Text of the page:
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A third of Americans use alternative medicine

Story highlights

  • Complementary medicine includes fish oil, yoga and deep breathing
  • Most use alternative medicine to help with sleep problems, upset stomach or chronic pain

(CNN)About a third of Americans seek help for their health in a place that is outside their doctor's office.

That's according to two new studies from the National Institutes of Health.
    Fish oil, probiotics, melatonin, deep breathing, chiropractors and yoga were among some of the alternatives Americans use to feel better.
    Most Americans who use these nontraditional approaches do so as a complement to conventional care. Only about 5% of Americans use alternative medicine solely.
    The data comes from the National Health Statistics Report. This is a survey the government does to look at the health habits of a representative sample of the United States. They talked to over 89,000 American adults and over 17,000 children between the ages of 4 and 17 years old.
    People seek this extra help to relieve pain from chronic conditions, to improve their health overall, and to relieve stress.
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    Something's fishy

    Fish oil is the most common natural product taken by children and adults. Some 7.8% of adults used it in 2012. That's an increase from 4.8% in 2007.
    Fish oil is thought to lower the risk of heart disease, the No. 1 killer of Americans.
    In a nonscientific study of this reporter's Facebook page, friends and colleagues said they took fish oil supplements to avoid having to take cholesterol medication or because their father who had heart problems did or because they had read that it could help.
    Some scientists started to look at the impact of fish oil on the heart after Danish scientists in the 1970s noticed that few Greenland Eskimos had heart disease.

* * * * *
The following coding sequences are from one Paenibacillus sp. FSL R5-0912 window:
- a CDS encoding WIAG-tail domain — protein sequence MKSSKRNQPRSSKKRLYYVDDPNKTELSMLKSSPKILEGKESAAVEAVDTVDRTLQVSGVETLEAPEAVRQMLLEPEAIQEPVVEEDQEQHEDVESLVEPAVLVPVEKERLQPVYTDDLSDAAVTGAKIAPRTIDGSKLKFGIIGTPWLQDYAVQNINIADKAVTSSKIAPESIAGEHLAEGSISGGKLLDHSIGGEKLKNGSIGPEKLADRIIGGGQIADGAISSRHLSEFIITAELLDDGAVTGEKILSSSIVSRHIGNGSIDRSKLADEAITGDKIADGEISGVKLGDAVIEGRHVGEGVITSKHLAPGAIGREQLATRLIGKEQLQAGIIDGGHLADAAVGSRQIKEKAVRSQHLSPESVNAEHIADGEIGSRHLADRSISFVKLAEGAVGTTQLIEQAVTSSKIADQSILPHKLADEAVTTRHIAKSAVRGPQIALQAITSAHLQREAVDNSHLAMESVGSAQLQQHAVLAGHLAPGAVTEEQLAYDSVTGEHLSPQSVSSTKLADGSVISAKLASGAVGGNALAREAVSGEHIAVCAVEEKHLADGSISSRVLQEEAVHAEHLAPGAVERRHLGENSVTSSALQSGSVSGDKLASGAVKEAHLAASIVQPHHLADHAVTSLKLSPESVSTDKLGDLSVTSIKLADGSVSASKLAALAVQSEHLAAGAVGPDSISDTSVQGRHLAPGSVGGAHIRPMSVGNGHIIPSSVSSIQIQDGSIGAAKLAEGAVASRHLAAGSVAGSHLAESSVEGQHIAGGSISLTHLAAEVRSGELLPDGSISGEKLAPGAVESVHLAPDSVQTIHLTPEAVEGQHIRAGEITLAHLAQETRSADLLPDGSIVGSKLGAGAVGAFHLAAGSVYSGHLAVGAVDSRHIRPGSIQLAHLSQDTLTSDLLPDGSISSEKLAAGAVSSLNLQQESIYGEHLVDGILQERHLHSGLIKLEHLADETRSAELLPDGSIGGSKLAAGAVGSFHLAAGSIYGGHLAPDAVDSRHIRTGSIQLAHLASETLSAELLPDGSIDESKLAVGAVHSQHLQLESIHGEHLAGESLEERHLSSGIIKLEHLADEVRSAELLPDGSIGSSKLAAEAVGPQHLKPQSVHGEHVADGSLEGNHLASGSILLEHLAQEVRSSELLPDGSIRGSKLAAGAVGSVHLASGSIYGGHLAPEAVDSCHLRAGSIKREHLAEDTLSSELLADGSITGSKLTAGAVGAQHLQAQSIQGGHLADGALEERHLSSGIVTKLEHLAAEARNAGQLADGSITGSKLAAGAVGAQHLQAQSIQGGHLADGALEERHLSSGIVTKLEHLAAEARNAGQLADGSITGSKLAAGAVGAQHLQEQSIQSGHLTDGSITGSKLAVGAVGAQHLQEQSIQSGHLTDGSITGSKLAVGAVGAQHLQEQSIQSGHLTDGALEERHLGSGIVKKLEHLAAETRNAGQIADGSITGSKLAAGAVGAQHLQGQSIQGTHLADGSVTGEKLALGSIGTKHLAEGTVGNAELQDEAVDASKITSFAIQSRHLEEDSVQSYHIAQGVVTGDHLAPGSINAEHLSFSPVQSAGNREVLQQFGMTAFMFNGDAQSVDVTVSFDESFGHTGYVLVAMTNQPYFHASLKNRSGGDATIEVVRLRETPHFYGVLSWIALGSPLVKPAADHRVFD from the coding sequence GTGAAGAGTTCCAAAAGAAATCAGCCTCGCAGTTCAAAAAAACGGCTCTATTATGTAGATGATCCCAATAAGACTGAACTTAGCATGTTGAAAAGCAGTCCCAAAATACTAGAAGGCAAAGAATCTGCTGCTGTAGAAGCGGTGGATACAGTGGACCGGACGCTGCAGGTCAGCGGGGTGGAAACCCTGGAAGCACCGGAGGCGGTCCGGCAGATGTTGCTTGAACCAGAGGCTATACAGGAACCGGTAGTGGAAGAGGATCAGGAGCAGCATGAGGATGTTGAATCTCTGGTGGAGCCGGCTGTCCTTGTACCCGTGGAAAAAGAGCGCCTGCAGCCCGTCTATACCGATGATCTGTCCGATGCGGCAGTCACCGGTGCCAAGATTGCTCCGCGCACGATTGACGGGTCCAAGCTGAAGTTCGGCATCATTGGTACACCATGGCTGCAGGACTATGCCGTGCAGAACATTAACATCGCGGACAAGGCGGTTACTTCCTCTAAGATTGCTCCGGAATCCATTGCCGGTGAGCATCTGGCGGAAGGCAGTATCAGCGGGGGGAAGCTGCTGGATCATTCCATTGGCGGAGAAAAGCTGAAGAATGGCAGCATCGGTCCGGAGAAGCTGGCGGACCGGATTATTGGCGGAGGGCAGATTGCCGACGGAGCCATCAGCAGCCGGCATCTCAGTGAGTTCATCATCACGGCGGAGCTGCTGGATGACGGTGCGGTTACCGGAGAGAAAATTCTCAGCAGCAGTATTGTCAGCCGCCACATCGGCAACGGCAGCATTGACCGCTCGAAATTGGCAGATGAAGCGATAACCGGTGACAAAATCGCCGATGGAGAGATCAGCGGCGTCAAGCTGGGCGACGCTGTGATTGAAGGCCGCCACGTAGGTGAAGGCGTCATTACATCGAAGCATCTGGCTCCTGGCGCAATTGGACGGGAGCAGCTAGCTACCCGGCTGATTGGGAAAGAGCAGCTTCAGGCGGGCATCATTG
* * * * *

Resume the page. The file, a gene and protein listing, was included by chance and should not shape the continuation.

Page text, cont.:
Their diet was high in fat and cholesterol, but rich in omega-3 fatty acids found in fish.
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    It is believed the omega-3 fatty acids have anti-inflammatory effects and decrease risk of arrhythmia that can lead to sudden death.
    The American Heart Association recommends eating fish at least two times a week. Studies indicate the supplement version of fish oil -- at least in the short-term -- did not prevent irregular heart rhythm after surgery. However, the study said fish oil didn't have any "health-related drawbacks either."
    The American Heart Association said studies show fish oil can lower triglycerides, but recommends fish oil not be used instead of statins.
    Some people also take fish oil supplements to ease the pain of rheumatoid arthritis, to ease problems with allergies, asthma, anxiety, cancer, depression and other issues; the science is still out on its effectiveness with these medical issues.
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    'Good' bacteria

    Probiotic and prebiotic use was four times as high in 2012 as it was in 2007.
    Often, people take those to help with digestion or to protect themselves or their children from so-called "bad" bacteria.
    Probiotics can be found in food like yogurt. Prebiotics, the nondigestible carbohydrates that the probiotics eat, are in bananas, onions, garlic and honey.